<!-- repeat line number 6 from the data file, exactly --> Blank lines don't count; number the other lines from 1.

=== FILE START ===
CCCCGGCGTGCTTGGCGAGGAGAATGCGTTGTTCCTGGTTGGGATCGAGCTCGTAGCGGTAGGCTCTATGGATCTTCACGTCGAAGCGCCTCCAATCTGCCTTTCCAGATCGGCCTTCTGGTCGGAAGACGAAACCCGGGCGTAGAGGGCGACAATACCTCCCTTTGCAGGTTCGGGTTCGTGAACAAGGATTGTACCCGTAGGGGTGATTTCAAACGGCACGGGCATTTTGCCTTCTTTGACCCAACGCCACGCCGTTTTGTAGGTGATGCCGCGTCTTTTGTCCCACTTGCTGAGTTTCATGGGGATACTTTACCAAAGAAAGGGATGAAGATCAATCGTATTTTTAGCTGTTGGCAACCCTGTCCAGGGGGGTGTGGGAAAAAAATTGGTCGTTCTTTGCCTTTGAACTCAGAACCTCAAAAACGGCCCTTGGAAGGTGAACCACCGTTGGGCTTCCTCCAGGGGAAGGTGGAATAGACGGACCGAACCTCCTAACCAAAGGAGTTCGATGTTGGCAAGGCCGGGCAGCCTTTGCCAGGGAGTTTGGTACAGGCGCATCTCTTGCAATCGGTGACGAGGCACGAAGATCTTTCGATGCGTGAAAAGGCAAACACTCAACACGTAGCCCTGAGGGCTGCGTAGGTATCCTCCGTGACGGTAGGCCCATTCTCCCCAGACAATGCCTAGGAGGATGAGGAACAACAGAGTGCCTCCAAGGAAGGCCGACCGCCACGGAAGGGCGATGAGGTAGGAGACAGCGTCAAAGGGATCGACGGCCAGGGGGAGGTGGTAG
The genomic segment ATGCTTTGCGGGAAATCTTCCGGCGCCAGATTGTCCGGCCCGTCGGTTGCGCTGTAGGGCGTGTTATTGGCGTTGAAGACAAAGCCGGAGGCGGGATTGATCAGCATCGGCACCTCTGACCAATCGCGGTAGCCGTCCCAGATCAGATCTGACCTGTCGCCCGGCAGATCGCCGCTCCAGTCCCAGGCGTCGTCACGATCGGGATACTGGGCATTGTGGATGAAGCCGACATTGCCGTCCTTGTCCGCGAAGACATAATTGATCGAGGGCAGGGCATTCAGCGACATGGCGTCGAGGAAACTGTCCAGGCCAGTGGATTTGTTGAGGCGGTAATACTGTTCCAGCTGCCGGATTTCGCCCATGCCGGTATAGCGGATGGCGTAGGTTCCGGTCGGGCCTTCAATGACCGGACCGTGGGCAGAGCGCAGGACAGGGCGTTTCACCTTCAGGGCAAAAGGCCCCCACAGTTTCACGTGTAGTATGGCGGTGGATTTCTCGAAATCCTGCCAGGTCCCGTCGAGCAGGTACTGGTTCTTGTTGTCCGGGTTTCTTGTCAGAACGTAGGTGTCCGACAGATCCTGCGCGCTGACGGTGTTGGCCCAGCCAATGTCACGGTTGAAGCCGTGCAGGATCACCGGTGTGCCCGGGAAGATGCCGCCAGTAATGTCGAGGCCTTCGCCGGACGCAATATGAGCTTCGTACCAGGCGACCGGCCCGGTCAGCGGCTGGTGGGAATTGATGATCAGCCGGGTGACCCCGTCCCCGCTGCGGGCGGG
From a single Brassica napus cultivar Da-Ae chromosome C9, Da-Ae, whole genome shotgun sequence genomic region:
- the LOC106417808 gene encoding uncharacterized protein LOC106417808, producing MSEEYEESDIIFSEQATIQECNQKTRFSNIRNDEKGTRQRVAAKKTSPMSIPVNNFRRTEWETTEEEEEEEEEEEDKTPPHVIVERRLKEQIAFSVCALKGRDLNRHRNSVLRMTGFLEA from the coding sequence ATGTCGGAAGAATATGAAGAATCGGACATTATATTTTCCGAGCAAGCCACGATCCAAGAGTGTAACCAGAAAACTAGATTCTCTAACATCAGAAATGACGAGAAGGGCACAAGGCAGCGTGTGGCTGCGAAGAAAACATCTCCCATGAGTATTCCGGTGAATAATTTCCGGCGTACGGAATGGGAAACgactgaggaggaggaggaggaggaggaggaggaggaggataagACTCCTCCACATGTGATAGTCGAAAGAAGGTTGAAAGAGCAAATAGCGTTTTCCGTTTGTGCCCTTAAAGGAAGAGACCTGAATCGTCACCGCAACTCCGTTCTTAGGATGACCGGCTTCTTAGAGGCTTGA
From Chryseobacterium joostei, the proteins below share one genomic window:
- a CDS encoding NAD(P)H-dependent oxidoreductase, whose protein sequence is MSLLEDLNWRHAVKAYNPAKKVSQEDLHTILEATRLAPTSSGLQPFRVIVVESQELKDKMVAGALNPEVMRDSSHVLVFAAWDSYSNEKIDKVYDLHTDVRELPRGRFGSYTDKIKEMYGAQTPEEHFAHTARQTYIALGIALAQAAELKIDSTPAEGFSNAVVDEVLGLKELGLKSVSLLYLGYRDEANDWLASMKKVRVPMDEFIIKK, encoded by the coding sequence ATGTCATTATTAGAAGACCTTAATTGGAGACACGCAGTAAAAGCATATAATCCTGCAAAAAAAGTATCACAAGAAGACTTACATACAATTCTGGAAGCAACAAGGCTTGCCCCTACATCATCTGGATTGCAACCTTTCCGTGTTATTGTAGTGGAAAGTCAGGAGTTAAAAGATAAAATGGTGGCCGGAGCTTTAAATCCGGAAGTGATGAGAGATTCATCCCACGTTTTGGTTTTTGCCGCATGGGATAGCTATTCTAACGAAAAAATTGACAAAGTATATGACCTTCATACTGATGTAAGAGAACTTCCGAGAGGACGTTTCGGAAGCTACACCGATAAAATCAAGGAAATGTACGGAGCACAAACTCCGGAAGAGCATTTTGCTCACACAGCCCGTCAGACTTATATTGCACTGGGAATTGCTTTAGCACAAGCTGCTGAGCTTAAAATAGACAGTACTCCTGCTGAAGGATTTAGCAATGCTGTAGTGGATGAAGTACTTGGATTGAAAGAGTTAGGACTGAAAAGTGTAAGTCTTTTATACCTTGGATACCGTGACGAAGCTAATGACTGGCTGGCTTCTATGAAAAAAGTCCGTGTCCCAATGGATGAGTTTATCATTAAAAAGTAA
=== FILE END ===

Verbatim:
- a CDS encoding NAD(P)H-dependent oxidoreductase, whose protein sequence is MSLLEDLNWRHAVKAYNPAKKVSQEDLHTILEATRLAPTSSGLQPFRVIVVESQELKDKMVAGALNPEVMRDSSHVLVFAAWDSYSNEKIDKVYDLHTDVRELPRGRFGSYTDKIKEMYGAQTPEEHFAHTARQTYIALGIALAQAAELKIDSTPAEGFSNAVVDEVLGLKELGLKSVSLLYLGYRDEANDWLASMKKVRVPMDEFIIKK, encoded by the coding sequence ATGTCATTATTAGAAGACCTTAATTGGAGACACGCAGTAAAAGCATATAATCCTGCAAAAAAAGTATCACAAGAAGACTTACATACAATTCTGGAAGCAACAAGGCTTGCCCCTACATCATCTGGATTGCAACCTTTCCGTGTTATTGTAGTGGAAAGTCAGGAGTTAAAAGATAAAATGGTGGCCGGAGCTTTAAATCCGGAAGTGATGAGAGATTCATCCCACGTTTTGGTTTTTGCCGCATGGGATAGCTATTCTAACGAAAAAATTGACAAAGTATATGACCTTCATACTGATGTAAGAGAACTTCCGAGAGGACGTTTCGGAAGCTACACCGATAAAATCAAGGAAATGTACGGAGCACAAACTCCGGAAGAGCATTTTGCTCACACAGCCCGTCAGACTTATATTGCACTGGGAATTGCTTTAGCACAAGCTGCTGAGCTTAAAATAGACAGTACTCCTGCTGAAGGATTTAGCAATGCTGTAGTGGATGAAGTACTTGGATTGAAAGAGTTAGGACTGAAAAGTGTAAGTCTTTTATACCTTGGATACCGTGACGAAGCTAATGACTGGCTGGCTTCTATGAAAAAAGTCCGTGTCCCAATGGATGAGTTTATCATTAAAAAGTAA